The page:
In our last article we looked at four common white wine varietals, what they generally taste like and what they pair well with. In this article, we’ll do the same with 4 common red varietals Pinot Noir, Merlot, Cabernet Sauvignon, and Shiraz/Syrah. As in the last article, we won’t get into specific brands or tasting profiles. We are just shooting to give you, your bartenders, and servers enough information to properly talk about, pair, and suggest the most popular varietals of red wine. So let’s begin.
Pinot Noir: Relatively low on tannins, Pinot Noir can be a good transfer wine that can convert white wine drinkers to red. Tannins are the part of red wines that give texture, bitterness, and dryness. Tannins are typically the part of red wine that white wine drinkers do not like. Due to the lower tannin levels Pinot Noir has more of a fruit forward taste and freshness that may not be found as heavily in the deeper reds. Pinot Noir can be diverse depending on where it’s grown. Because it’s more fruit forward, it tends to pull in elements and earthiness from the soil it’s grown in. Tea leaf and leathery flavors are not uncommon in this style.
Pairing: As this varietal is a crossover red, it tends to pair well with chicken and fish, especially salmon, but can also pair with lamb or pork as well. Sushi also pairs admirably.
Merlot: The navy blue suit of red wine, Merlot fits well in any occasion. It’s a wine that is easy to drink and appeals to a wide spectrum of wine drinkers. If you have some guests that are new to red wine and some experienced red wine drinkers, settling on a Merlot has a great chance of pleasing everyone. There are some higher end Merlots that can go toe to toe with more expensive Cabernet Sauvignons. It presents middle of the road on tannin level, noticeable but not rough.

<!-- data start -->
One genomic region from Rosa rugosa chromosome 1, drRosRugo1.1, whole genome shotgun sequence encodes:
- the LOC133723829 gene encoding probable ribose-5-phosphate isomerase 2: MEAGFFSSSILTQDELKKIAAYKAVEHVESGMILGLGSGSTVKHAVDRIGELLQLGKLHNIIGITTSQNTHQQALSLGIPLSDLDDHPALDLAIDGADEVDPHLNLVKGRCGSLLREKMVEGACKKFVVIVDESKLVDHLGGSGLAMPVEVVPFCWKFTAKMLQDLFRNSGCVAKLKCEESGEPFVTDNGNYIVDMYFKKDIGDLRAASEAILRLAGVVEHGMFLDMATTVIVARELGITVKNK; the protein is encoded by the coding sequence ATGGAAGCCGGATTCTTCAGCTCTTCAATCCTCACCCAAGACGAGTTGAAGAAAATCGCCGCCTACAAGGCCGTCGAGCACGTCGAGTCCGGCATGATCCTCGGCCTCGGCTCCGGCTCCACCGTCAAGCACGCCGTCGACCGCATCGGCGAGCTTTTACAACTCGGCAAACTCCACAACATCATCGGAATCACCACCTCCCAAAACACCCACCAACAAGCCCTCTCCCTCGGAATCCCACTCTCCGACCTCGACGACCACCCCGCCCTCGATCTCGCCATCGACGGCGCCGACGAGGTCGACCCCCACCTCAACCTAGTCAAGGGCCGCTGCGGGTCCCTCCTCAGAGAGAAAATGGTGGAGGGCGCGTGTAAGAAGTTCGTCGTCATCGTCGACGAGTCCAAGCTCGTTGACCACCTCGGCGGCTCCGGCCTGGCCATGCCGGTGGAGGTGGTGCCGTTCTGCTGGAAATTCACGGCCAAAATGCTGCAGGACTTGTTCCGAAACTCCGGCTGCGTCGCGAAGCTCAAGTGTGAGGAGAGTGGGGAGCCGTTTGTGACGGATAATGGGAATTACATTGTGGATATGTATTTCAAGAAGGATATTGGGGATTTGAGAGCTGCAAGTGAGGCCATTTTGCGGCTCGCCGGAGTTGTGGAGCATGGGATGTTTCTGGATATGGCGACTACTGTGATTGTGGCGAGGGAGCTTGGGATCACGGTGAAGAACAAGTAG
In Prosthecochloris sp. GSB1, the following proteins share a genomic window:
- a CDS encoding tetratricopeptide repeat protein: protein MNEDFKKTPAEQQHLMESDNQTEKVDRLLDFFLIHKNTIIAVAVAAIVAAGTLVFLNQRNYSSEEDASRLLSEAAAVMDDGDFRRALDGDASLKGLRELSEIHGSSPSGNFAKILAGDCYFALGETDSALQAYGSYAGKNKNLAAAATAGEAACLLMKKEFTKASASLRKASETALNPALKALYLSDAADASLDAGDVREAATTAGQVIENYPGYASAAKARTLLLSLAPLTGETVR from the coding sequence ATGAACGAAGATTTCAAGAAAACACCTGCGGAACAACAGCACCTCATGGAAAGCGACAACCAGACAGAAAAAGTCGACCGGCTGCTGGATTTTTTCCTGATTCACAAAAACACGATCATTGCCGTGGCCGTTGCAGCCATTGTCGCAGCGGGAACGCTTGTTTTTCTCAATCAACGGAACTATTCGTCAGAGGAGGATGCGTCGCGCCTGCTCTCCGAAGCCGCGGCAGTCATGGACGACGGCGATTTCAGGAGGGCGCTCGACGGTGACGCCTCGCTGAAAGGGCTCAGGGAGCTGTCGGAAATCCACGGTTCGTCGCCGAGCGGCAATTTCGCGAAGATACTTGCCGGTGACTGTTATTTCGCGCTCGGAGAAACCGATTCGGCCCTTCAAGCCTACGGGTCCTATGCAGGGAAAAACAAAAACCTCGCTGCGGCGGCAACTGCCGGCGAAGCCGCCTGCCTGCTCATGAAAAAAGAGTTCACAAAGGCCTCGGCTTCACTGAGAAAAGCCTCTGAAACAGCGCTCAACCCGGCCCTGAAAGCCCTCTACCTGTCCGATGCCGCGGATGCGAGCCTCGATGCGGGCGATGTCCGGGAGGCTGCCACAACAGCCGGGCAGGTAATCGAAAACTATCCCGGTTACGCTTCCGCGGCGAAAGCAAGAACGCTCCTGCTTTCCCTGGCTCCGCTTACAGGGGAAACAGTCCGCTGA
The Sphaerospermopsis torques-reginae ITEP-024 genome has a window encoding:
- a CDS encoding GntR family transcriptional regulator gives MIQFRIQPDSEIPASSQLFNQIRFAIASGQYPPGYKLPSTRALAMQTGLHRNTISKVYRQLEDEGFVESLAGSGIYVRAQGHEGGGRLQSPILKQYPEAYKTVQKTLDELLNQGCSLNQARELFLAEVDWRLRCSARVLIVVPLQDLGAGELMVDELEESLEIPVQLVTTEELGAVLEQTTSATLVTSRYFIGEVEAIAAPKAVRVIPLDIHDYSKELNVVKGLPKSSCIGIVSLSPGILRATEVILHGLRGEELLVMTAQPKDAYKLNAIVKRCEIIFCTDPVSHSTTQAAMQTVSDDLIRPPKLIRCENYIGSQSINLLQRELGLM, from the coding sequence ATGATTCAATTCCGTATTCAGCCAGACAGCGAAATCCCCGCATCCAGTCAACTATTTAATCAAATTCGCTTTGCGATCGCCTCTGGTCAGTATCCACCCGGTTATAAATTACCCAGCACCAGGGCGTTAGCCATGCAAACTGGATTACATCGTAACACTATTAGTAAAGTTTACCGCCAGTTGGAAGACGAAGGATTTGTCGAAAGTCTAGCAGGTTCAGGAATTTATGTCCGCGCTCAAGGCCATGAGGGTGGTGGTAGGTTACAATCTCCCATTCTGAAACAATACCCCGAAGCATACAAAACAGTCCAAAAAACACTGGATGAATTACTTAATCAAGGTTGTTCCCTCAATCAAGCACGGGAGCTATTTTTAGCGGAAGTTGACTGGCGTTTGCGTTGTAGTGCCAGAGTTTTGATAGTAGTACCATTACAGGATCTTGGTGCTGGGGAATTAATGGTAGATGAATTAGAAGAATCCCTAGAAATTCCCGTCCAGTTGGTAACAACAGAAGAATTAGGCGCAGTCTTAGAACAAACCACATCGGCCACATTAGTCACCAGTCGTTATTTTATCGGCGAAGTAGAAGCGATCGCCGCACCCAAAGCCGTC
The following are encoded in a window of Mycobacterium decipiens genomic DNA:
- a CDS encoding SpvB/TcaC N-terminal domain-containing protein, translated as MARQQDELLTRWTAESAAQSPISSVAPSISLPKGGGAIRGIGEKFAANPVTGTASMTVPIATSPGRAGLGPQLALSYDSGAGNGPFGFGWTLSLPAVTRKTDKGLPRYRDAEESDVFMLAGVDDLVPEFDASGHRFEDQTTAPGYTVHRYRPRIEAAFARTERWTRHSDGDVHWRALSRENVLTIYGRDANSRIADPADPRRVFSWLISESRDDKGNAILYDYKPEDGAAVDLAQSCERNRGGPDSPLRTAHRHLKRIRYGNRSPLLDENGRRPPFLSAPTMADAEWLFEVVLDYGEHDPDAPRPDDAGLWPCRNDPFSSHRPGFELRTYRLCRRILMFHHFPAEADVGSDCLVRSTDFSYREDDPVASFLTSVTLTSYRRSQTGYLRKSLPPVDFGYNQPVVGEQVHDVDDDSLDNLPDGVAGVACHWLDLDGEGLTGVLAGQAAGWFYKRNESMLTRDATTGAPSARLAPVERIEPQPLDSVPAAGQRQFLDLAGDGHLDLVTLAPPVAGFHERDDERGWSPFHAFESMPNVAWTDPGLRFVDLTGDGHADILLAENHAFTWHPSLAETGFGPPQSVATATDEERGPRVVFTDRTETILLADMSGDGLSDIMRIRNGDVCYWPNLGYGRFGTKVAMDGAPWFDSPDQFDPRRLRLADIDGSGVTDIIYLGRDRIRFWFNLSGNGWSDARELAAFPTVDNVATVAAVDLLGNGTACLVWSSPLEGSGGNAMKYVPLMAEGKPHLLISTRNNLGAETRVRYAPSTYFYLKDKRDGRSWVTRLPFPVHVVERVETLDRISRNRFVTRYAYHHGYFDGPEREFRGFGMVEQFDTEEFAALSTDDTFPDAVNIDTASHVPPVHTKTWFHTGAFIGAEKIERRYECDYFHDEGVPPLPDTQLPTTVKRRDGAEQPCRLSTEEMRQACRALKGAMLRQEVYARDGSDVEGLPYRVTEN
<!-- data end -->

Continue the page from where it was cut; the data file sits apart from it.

Pairing: Merlot can go well with almost anything. It doesn’t overpower chicken or fish but can hold up to peppered steaks and even wild game. It’s probably not a great wine to pair with citrus desserts but goes well with chocolate, dense cakes, and berries.
Cabernet Sauvignon: The go-to red wine for experienced red wine drinkers. It’s the style you order when you try to impress someone while ordering red wine and is the varietal of some of the highest rated wines in the world. Ironically, it’s also the wine a lot of inexperienced red wine drinkers will order even though it’s not the one they will most prefer because of both prestige reasons and because they may not know any of the other varietals well enough. That’s not to say it’s not a great wine varietal, just that at times it’s overrated and overpriced, selling on the varietal and not the quality. Cabernet Sauvignon is home to some of the best and the worst red wines in the world. So when do you suggest this? Cabernet Sauvignon has high tannin levels and should not be suggested to those just getting into red wine. Target Cabernet Sauvignon towards more experienced drinkers. It’s a good sell to someone that may have had a Merlot for their first glass of wine and is ordering a steak for dinner. The bolder flavors in Cabernet Sauvignon match the steak better than a Merlot would. Cabernet Sauvignon is often aged in oak barrels to give it a more rounded taste and can bring in vanilla-like flavors that cut the harshness of the tannins a bit.
Experienced wine drinkers will typically order this varietal without prompt unless you have rarer varietals such as Malbec, Carmenere, or maybe Zinfandel (Red Zinfandel not White).
Pairing: Cabernet Sauvignon pairs exceptionally well with red meats and matches wild game. The boldness and harshness in the tannins of the wine are complemented with bolder flavors in the steak and actually help both taste better. Try a bite of steak first, then try a bite followed by a good Cabernet Sauvignon and the difference may surprise you.
Shiraz / Syrah: These two types refer to the same grape varietal. European countries use the Syrah term almost exclusively while other countries use the terms interchangeably from winery to winery. Less popular than the other three varietals, Shiraz still has its place. This varietal has both a stronger fruitiness and stronger spice or peppery flavor. This is more of a pairing wine than one you would typically drink on its own because of the boldness of flavors.
Pairing: Shiraz / Syrah pairs well with spiced foods, heartier foods such as Shepard’s Pie, schnitzel, and stews. It also works well with most meats especially red meats and wild game.
Hopefully, you’ve gained a bit more insight on some common wine varietals. You should be able to direct your guests towards wines they may enjoy and also pair it with an entree that will enhance both the wine and the entree.